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Preparing for Friedrichs: A US Supreme Court case that affects all of us

Submitted by Staff on Thu, 02/18/2016 - 12:24

On February 8, 2016, Vice President Deepa Kumar wrote:

Dear Colleagues:

I am writing to let you know what your union, the Rutgers AAUP-AFT, is doing to prepare for the Friedrichs v. California Teachers Association case currently before the U.S. Supreme Court. We expect a ruling in this case by the end of June.

To give you some background about this case: In Friedrichs, the plaintiffs--a handful of California teachers--backed by pro-corporate forces like the Koch brothers, argue that they are being forced to pay for political activities and speech with which they do not agree by having to pay “agency fees.” Under current law, public sector unions may charge an “agency fee” in lieu of dues for those workers represented by a union, but who have not joined that union. At Rutgers, the “agency” fee is referred to as a “representation” fee to more clearly state the meaning of the fee. 

This agency fee covers the union’s costs for representing all workers in a particular unit. These costs include the work entailed in contract negotiation, contract enforcement, member mobilization, handling grievances etc. At Rutgers, as in other public sector unions, your dues and agency fees are not used to support candidates of any party, whether Republican, Democratic or any other. Instead, the union only uses additional voluntary contributions from full members that are placed in a separate and discreet fund for union political activities.

At the heart of the issue is whether employees who are nonmembers should continue to pay agency fees. If the court rules against unions, as seems likely from the oral arguments in January, 1.6 million employees nationwide could become "free riders" who pay nothing to support their unions' bargaining and other representation activities. Their unions will still bear the responsibility to represent nonmembers. This imbalance would drain much needed resources from unions, including ours.

Why do we need a plan to stem the effects of Friedrichs?

For tenured/tenure-track faculty: Let me give you five reasons: annual raises, paid sabbaticals, workload limits, academic freedom, and tenure. All these are the result of negotiations supported by an activist and strong union. On tenure, let us take the case of Wisconsin. Similar pro-corporate and anti-union forces have severely weakened tenure protections in the University of Wisconsin system.The only thing that stands between us and a similar attack in New Jersey is a robust, healthy union.

For non-tenure track full-time faculty: Let me give you several reasons directly relevant to those working off the tenure-track: regular salary raises, defense of fairness and dignity on the job, and the need to counter the precariousness of working off the tenure track.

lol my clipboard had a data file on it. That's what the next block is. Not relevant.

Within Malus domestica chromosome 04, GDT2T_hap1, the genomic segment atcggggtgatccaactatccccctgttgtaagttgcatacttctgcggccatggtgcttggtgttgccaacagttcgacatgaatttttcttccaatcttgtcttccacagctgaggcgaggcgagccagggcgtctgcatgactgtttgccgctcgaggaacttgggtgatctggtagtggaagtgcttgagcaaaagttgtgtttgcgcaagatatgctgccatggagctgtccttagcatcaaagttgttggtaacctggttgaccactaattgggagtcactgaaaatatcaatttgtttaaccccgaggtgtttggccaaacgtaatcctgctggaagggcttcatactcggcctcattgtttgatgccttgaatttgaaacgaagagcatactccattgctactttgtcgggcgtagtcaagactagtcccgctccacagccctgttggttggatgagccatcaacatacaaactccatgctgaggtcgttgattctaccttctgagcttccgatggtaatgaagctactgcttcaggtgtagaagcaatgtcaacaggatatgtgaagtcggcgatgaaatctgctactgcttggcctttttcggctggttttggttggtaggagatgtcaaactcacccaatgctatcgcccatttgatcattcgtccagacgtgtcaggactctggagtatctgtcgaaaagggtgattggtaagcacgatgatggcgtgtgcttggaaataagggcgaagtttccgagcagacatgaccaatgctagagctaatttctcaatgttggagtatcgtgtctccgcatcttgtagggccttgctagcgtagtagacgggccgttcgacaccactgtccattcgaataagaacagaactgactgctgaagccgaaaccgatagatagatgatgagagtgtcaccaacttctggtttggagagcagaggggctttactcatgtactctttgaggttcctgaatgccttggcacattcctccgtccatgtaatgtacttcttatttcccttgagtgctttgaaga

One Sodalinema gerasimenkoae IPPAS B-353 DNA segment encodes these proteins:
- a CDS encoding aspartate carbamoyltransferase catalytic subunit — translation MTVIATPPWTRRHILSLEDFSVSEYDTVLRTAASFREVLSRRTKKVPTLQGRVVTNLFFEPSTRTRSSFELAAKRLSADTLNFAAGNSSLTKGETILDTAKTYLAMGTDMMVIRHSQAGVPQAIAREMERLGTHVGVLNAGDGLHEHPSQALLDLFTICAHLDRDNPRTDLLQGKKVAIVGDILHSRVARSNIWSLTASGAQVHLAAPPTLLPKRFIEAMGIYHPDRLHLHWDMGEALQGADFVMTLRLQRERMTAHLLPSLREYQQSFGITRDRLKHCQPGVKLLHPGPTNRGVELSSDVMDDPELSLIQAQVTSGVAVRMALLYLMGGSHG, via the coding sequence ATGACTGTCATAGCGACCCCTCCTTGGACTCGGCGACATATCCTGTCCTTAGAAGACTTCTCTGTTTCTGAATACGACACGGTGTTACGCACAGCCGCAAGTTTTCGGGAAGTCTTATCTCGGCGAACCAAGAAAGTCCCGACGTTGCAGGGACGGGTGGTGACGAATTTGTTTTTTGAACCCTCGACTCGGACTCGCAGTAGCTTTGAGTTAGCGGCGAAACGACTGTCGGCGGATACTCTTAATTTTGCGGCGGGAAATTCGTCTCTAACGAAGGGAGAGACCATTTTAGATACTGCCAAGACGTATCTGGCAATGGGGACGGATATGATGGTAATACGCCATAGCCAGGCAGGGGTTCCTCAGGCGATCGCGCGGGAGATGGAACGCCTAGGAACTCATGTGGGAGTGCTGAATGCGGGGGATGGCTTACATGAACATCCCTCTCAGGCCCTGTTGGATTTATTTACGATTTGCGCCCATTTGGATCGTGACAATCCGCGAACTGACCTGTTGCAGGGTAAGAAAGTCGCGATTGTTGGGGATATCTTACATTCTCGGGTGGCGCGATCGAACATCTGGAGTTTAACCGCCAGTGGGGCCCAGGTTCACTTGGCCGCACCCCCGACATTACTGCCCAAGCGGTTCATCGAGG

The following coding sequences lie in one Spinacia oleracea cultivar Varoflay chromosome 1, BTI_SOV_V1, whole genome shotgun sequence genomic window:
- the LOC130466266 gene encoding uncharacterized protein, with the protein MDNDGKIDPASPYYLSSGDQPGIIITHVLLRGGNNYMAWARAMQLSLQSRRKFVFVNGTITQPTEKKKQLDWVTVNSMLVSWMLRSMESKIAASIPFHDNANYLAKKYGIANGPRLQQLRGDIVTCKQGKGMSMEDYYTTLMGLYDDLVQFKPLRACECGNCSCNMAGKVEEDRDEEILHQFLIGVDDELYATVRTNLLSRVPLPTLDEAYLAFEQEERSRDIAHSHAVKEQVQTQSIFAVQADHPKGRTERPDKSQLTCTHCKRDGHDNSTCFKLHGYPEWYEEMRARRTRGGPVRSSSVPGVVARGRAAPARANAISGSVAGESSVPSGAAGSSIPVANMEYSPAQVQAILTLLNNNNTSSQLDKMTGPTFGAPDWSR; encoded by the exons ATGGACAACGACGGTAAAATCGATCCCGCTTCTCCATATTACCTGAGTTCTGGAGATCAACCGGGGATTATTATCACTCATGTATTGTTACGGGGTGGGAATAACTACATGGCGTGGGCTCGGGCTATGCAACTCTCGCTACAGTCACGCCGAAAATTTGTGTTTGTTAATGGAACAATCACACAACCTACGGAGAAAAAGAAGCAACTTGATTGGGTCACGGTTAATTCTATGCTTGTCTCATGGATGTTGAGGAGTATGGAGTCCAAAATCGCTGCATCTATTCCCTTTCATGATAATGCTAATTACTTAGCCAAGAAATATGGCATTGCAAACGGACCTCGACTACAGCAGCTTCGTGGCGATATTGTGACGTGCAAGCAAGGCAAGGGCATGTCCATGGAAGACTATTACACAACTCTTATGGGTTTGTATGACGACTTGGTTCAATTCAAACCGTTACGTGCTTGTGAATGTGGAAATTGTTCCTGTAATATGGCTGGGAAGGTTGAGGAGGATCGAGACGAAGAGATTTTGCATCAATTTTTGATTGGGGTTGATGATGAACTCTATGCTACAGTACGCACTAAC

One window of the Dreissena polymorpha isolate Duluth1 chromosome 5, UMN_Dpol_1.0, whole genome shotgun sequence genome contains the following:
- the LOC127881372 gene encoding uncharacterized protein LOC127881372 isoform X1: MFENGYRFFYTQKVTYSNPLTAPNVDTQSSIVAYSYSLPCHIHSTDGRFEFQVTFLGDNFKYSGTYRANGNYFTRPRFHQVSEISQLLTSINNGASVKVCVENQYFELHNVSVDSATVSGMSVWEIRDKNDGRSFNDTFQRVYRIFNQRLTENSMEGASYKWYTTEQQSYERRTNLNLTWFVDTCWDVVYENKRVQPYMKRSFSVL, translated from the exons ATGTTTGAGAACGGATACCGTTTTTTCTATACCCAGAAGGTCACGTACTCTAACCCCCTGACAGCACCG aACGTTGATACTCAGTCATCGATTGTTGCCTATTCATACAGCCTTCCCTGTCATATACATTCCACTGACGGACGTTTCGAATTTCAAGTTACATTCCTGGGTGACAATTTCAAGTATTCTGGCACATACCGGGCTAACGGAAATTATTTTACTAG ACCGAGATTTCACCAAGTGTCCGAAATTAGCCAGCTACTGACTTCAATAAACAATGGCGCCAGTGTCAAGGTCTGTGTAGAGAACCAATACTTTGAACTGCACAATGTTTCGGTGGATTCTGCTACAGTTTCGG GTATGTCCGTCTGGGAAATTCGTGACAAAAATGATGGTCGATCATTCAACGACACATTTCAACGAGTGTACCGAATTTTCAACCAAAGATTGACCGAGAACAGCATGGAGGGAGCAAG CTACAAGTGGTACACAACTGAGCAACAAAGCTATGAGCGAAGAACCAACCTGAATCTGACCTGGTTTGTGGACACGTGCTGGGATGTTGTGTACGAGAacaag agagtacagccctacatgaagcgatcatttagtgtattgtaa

For Teaching Assistants and Graduate Assistants, Dilara Demir wrote to you saying, graduate student employees are concerned about protecting and increasing TA and GA lines, adequate salaries, health insurance, tuition remission, access to professional development money, and protection from arbitrary discipline. We have a long way to go, but we’ve been able to win so much for graduate student workers at Rutgers because of the collective efforts of our union.

To withstand Friedrichs we are encouraging all of our colleagues to become full members in the coming months. Already, a large majority of faculty are full members, but many of us are not. That must change if we're to maintain—let alone advance upon—past gains. But we cannot do this without your help. Many more of you have been involved with the union over the years. We are using a similar approach to withstand the impact of the Friedrichs decision and urge all of you to take some time to support your union.

Here is what you can do:

- As a full member of the AAUP-AFT, you can talk to your rep fee colleagues about the importance of being a full member. Email us (via to let us know what times you might be available to recruit your colleagues and either myself, another colleague, or a staff member will contact you to help you if you need help. During the two weeks following February 29, we will have additional organizers from the AFT working with our staff and I want to encourage you to send us your free times during those weeks as well. Your presence at these one-on-one meetings will make a real difference.

-Note: Full-Time faculty members who are not full members of the Rutgers AAUP-AFT are paying the agency fee, which, by law, may be up to 85% of membership dues (about 0.64% of salary). Faculty who pay this fee but aren’t full members give up their ability to have a voice in the direction of the union. For example, agency fee payers may not vote for union representatives or vote to ratify any collective agreements between the union and the Administration. For a few pennies more per week, nonmembers may become full members with all the benefits that go along with union membership (full members pay 0.75% of their salary, while TA-GA dues are 0.60%. Click here to download a membership form and view dues information:

-Put up on your office door, window or anywhere else you see fit our new poster explaining many of the things that the union does for faculty. Email us via and we can get a copy of the poster to you.

If you get involved, together we can stand up to the Koch brothers’ agenda!

In solidarity,

Deepa Kumar
Vice-President, Rutgers AAUP-AFT
Associate Professor, Department of Journalism and Media Studies (School of Communication & Information, New Brunswick)

Rutgers AAUP-AFT
11 Stone Street
New Brunswick, NJ 08901
Office phone: (732) 964-1000
Fax: (732) 964-1032

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